Coping with Stress and Burnout as a Veterinarian

Nadine Hamilton

Positive Psych Solutions

"As a vet of nearly 20 years experience, I cannot believe the difference that your book has made to the way I see myself, my profession, and my coworkers. I am genuinely enjoying being a vet again.”

Being a veterinarian can be a rewarding career requiring a passion for animals, excellent interpersonal skills and a strong work ethic. It can also be stressful. So stressful, that the suicide rate for veterinarians is almost four times higher than the general population across the UK, Australia, US, New Zealand and Canada.

The effects of working long hours, performing euthanasia on animals, emotional pressure, financial issues, unrealistic expectations, and dealing with distressed clients place considerable stress on both the vet themselves and their families at home. Failure to cope with such stress upsets mental wellbeing and can lead to serious emotional, physical, and behavioural issues, including self-harm.

Nadine Hamilton, veterinary-friendly psychologist and founder of the charity Love Your Pet Love Your Vet, spent 10 years developing a workshop support program for the veterinary profession around this issue. Her workshop helps vets build protective attitudes, enhanced wellbeing, and increased coping skills.

However, the stubbornly high global vet suicide rate demands immediate professional intervention on a much broader scale — workshops, no matter how effective, can only help a small number of people at a time.

That’s why Nadine’s work became this book.

Coping With Stress and Burnout as a Veterinarian is designed to empower vets in their everyday work lives to use psychological knowledge and skills to combat stress, burnout, anxiety, depression and suicide. The book presents an examination of the problem, the ways vet mental health is influenced by their daily work, and the science we can use to tackle it head-on. Drawing from the fields of positive psychology, acceptance and commitment therapy, career construction theory, and resiliency studies, it outlines an evidence-based psycho-educational approach to help veterinary staff develop protective attitudes, enhance wellbeing, and increase their coping skills.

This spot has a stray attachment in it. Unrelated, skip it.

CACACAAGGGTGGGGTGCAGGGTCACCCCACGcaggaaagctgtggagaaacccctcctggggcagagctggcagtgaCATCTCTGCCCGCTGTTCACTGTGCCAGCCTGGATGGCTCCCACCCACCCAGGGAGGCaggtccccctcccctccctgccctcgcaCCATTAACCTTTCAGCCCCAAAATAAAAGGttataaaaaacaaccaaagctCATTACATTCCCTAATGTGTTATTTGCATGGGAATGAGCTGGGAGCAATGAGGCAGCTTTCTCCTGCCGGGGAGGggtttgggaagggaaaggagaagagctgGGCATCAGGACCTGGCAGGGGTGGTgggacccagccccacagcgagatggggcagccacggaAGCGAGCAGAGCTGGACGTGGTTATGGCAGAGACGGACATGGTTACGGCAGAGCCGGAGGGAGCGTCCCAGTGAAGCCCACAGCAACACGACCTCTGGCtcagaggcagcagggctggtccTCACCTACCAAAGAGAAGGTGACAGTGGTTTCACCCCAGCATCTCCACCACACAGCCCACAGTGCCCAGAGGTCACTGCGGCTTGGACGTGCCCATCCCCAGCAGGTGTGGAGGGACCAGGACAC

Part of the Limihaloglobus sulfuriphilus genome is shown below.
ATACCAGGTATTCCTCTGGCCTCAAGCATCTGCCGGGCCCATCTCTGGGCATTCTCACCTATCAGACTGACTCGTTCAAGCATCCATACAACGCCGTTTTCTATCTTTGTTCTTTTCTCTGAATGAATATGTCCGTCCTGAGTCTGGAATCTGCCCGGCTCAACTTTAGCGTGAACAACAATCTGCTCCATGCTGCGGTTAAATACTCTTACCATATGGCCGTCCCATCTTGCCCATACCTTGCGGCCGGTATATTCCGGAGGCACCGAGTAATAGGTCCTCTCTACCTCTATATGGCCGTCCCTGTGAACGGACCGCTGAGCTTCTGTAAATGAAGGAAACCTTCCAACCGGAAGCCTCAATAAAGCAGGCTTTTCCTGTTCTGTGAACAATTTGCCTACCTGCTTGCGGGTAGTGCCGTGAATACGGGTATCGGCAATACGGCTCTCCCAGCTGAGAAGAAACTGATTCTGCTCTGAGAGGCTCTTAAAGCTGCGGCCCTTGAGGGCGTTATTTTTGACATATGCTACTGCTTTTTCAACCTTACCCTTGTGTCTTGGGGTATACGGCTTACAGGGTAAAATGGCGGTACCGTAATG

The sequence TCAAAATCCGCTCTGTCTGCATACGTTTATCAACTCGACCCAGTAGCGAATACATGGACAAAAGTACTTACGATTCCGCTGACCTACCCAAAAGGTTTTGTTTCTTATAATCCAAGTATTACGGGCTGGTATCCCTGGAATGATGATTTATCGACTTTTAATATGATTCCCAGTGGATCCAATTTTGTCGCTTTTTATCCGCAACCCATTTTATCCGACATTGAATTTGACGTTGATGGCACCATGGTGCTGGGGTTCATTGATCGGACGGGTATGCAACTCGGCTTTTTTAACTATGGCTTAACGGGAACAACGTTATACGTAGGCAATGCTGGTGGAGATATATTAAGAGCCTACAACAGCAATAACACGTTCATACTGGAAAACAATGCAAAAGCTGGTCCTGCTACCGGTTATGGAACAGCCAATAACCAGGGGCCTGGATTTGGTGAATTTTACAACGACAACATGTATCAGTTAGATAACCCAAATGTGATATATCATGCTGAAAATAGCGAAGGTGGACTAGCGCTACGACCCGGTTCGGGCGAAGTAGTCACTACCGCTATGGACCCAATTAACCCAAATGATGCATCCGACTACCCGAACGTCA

This book not only strikes a chord with individual vets , it is also an essential resource for vet practices and hospitals. Being evidence-based and reader-friendly, employers can keep several copies on hand as a general staff resource or in support of EAP, CPD, or wellbeing programs. Such organisational support can make a substantial and immediate contribution to the profession’s fight against stress, depression and suicide.

Coping With Stress and Burnout as a Veterinarian is written for vets, nurses and technicians and helpful in a variety of ways. For some, it will simply be a confirmation that they or a colleague are not alone in experiencing stress, for others they will find some practical tips helpful in their working day, or it might be the impetus that leads someone to seek professional help.

The book has received interest from groups such as the World Veterinary Association, the World Small Animal Veterinary Association, the Australian Veterinary Association, Canadian Veterinary Medical Association, Royal College of Veterinary Surgeons, and the Association of American Veterinary Medical Colleges.

As animal emergency specialist and former ‘Bondi Vet’ Gerardo Poli describes it – "It is almost an unspoken rule that stress and burnout are just a fact of life if you are a veterinarian. It doesn’t have to be that way. This book will make a difference, help veterinarians have successful and fulfilling careers and also most importantly save the lives of our dear colleagues.”

Includes Foreword by Emeritus Professor Trevor Heath OAM.

Praise for Coping With Stress and Burnout as a Veterinarian:

"Finally a practical self-help book aimed specifically at the veterinary profession. Easy to read and with lots of practical advice and the tools to traverse the corrugated road of professional life.”

Dr Brian Mc Erlean, Trustee, AVA Benevolent Fund and Veterinary Suicide Prevention Advocate

"Provides valuable insight into a sadly under-appreciated issue within our profession. I’d recommend it wholeheartedly for all veterinarians and those that care for them.”

Dr Scott Campbell, Partner, Ipswich Vet Group

"It is almost an unspoken rule or even a general acceptance that stress and burnout are just a fact of life if you are a veterinarian. It doesn't have to be that way. I believe this book will make a difference, help veterinarians have successful and fulfilling careers and also most importantly save lives of our dear colleagues."

Dr. Gerardo Poli, Hospital Director, Animal Emergency Service

"Thank you Nadine, for recognising and building awareness around such an important issue. I highly recommend this book, it may just save a life one day.”

Dr Andy Pieris, Owner, Casuarina Seaside Vet

"As a clinical psychotherapist with over 30 years working with high performer medical professionals, I can say that Dr Nadine Hamilton has a deep understanding of the stresses, conflicts, and unique challenges facing veterinarians today. I highly recommend this book to veterinarians and to the educators and mental health professionals who work with them.

Dr. Fern Kazlow, Clinical Psychotherapist, New York, Founder of The No Doubt Zone


February 2019:   Ellen Jackson interviews Nadine for the Potential Psychology podcast  

March 2019:  Nadine talks with  Dr. Kimberley Khodakhah from Vetopia INC about resilience, LYPLYV and the work behind her book.

April 2019:  The book has received early interest from the World Veterinary Association, the World Small Animal Veterinary Association, the Australian Veterinary Association, the Royal College of Veterinary Surgeons and the Association of American Veterinary Medical Colleges.